Nominal variables were expressed as frequency and percentage. Continuous variables were expressed as mean and SD. The VAS scores for each model were compared with ANOVA. Tukey multiple comparisons test was used for post hoc analysis. Differences were considered significant where p<0.05. Statistical analysis was performed using SPSS V.13.0 for Windows.
The participants consisted of 43 (76.8%) doctors and 13 (23.2%) nurses. Of the 43 doctors, there were 11 board-certified emergency doctors (25.6%). Twenty (35.7%) participants had no airway management training experience, but the majority (24; 42.9%) had one to three experiences in airway management training. Thirty-eight participants (67.9%) had previous orotracheal intubation experience with actual patients.
VAS scores were highest in FFC for reality of jaw mobility. In difficulty with mouth opening, Trucorp manikin was preferred over the other three manikins, and no statistical significance was found compared with FFC. VAS scores were highest in FFC for reality of neck flexibility, but there was no statistical difference in the Laerdal, Trucorp manikin and FFC. Laerdal and Trucorp manikin were favoured over VBM manikin. In difficulty with procedure, Trucorp manikin was easier than any other model. In VAS scores of overall reality and preference of model, statistical analysis showed that FFC was preferred over manikins. Laerdal and Trucorp manikin were favoured over Ambu and VBM manikin (table 1). The results from the 38 participants with actual orotracheal intubation experience were similar (table 2).
The first intubation was successful on four manikins and FFC in ∼85.7%–100% (table 3). On VBM manikin, the success rate for the first attempt was significantly poorer.
In this study, we attempted to compare ease of use, acceptability and model preference for direct laryngoscopic orotracheal intubation training between four airway manikins and FFC. In the past, intubation training was performed directly on patients, but this raised ethical and safety issues, so animal or cadaver models were used instead. Nowadays, we have the privilege of training with various manikin models, such as simple task trainers and high-fidelity human simulators.7 8 Simple task trainers can provide psychomotor skill training, but they lack the reality of the procedure. While high-fidelity human simulators also provide psychomotor and cognitive skill training, they also lack the reality for psychomotor skills training. Animal models are realistic for training, but the anatomical differences defer us from using them as training models. In addition, there are animal rights issues to be taken into consideration.9 10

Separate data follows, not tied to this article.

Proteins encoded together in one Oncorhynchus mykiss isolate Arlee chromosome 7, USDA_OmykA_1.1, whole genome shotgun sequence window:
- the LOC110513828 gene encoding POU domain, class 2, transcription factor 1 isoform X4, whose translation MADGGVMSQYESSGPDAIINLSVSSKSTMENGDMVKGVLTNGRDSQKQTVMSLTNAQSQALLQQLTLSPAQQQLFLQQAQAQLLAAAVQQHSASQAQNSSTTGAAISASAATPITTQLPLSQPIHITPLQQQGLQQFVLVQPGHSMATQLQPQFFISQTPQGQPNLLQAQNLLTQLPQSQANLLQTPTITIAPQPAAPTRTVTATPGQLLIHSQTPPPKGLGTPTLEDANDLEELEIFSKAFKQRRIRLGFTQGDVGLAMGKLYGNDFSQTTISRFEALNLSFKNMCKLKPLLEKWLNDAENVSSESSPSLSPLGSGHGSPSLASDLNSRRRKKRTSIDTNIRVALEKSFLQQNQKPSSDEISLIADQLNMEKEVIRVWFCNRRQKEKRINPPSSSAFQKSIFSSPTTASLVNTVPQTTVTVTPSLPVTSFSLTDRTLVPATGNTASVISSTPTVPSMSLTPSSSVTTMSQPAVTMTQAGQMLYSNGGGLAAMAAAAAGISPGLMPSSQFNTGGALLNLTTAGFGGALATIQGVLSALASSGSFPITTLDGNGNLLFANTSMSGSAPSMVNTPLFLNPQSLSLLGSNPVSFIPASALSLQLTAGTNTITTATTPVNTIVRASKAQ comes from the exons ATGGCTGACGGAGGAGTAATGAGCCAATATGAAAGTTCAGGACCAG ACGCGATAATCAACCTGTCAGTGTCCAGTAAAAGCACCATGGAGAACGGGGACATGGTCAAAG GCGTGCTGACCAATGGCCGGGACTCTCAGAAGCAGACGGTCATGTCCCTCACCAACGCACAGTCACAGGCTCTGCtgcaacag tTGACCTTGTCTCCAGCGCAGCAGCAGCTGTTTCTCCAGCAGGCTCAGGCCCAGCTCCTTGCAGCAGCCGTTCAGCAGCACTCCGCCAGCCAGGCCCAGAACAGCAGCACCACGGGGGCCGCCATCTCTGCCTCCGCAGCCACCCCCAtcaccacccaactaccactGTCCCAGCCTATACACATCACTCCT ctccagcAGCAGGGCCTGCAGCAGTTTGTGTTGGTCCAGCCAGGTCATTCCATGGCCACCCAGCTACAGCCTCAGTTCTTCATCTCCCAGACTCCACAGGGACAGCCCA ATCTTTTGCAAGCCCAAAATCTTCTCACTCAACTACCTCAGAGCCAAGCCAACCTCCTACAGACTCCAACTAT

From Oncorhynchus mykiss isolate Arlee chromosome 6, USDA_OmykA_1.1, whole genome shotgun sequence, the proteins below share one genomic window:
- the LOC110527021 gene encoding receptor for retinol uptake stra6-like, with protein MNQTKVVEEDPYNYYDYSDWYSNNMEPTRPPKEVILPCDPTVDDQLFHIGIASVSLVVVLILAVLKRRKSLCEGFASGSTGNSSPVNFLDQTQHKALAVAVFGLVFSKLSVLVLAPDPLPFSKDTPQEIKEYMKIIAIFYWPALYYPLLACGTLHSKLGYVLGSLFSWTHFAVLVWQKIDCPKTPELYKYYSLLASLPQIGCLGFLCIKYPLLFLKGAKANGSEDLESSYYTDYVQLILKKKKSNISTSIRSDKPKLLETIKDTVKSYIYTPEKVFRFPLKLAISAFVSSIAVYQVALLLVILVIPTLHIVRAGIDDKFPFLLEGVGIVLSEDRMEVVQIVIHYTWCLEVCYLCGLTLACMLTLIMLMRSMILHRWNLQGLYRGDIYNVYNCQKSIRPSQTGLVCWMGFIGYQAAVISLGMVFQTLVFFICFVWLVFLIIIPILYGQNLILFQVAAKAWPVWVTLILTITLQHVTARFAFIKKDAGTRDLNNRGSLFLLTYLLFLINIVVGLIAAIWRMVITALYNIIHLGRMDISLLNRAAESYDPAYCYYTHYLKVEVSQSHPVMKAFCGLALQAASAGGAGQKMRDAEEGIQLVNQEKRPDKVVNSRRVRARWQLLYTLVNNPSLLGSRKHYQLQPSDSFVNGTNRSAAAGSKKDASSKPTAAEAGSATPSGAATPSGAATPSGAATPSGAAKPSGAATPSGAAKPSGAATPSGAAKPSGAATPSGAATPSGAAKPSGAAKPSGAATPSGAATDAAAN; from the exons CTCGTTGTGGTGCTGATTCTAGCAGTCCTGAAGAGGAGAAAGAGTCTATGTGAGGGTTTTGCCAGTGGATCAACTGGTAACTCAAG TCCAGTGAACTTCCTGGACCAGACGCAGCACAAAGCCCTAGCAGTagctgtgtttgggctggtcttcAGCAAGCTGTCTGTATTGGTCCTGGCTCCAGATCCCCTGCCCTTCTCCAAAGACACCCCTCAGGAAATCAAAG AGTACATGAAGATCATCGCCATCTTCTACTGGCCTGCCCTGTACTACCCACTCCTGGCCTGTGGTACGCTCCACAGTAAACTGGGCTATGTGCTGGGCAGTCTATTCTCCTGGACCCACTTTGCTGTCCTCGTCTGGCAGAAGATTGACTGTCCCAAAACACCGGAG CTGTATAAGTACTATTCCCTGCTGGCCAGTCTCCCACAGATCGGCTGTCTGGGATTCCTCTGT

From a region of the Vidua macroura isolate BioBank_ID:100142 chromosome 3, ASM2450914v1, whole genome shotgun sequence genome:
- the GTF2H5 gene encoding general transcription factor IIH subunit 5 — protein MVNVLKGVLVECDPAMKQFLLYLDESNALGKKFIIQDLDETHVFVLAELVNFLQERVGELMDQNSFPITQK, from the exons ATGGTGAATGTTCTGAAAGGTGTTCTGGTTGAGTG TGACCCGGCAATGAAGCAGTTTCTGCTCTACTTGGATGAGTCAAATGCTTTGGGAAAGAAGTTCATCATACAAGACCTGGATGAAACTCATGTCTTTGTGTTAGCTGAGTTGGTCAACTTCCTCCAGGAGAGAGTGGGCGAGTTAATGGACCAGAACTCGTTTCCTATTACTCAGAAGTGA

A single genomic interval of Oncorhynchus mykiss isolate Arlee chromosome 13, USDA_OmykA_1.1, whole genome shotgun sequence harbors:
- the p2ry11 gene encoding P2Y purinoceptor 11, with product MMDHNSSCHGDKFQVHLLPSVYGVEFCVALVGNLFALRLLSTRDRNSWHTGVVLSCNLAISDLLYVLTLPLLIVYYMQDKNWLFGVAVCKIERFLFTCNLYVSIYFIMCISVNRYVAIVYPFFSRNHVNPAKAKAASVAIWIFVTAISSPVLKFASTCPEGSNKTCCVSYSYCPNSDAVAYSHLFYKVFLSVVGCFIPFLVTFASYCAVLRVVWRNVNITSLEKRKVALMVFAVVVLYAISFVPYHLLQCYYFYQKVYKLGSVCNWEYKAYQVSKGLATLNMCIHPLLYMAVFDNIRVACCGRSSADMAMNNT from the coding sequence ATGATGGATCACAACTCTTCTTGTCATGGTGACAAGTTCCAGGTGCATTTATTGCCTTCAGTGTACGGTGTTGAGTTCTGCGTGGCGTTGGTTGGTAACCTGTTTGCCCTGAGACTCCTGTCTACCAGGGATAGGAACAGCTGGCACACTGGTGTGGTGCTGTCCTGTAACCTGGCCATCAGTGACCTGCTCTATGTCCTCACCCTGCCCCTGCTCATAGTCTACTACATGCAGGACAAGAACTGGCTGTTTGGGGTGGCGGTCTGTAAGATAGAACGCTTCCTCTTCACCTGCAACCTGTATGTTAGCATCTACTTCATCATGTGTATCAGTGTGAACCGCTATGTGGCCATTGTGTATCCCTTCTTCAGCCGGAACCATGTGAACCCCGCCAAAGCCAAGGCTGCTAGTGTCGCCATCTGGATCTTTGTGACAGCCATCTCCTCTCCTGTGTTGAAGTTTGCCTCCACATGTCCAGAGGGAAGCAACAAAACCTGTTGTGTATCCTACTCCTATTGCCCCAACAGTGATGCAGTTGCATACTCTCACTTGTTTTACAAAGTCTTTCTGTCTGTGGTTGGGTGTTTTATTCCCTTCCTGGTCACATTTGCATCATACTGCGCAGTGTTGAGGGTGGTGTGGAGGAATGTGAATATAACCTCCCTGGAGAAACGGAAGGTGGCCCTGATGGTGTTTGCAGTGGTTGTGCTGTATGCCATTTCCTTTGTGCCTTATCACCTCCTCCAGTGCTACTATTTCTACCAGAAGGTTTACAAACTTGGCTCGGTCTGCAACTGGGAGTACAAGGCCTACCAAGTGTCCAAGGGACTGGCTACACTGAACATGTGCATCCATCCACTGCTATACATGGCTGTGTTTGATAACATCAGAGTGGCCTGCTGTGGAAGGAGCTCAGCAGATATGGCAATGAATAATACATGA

FFC is excellent model for psychomotor skill training. They maintain the texture and realism of live humans. Therefore, they are considered appropriate psychomotor training models.5 A previous study looking at the efficiency and realism for training of certain procedures (intravenous puncture, nasogastric tube insertion and lumbar puncture) reported a favourable outcome for cadaver model over manikin models.11 However, no study to date has compared model preference of FFC for intubation skill training.
Our study shows a favourable outcome for FFC over manikins in reality of jaw mobility, reality of neck flexibility and overall reality of model. When comparing the four manikins, Laerdal and Trucorp manikin were favoured over the other two models. Laerdal manikin received better scores for reality of jaw mobility, reality of neck flexibility, overall reality of model and preference of model, whereas Trucorp manikin received good scores for most of the measurements. These results are similar to a previous study by Jordan et al.12
Ambu and VBM manikin lack the elasticity of synthetic skin tissue. They also do not have a realistic laryngeal inlet anatomy. Trucorp manikin has a realistic laryngeal inlet anatomy but lacks the realism of some exterior structures including exterior neck anatomy, and the black plastic cover also gave it an unrealistic feeling.
This study has several limitations. First, although we used the most recent versions available for each manikin at the time of the study, they may have been modified further. Second, we evaluated only one of each manikin, and we cannot exclude the possibility of variations between individual manikins from the same manufacturer. Third, we have not performed any formal comparison of cost, portability or other features that may affect a choice. Fourth, one-third of candidate had no previous orotracheal intubation experience with actual patients. But, it is important to mention that the scores of the experienced participants were similar to those of the rest of participants, confirming that FFC has the advantage of more realistically simulating the actual experience. Fifth, there was limited hands-on time for participants. Only a single orotracheal intubation was performed on each model because of time constraints.
With this study, we can conclude that FFC can be more realistic and acceptable training tool for direct laryngoscopic orotracheal intubation. Trucorp and Laerdal manikin can be good alternatives when FFC is not readily available.
The authors gratefully acknowledge the members of the Korean Emergency Airway Management Society.
Competing interests Declared. The manikins used in this study were donated free of charge by Ambu Korea, Laerdal Korea, Trucorp Korea and VBM Korea.
Provenance and Peer review Not commissioned; externally peer reviewed.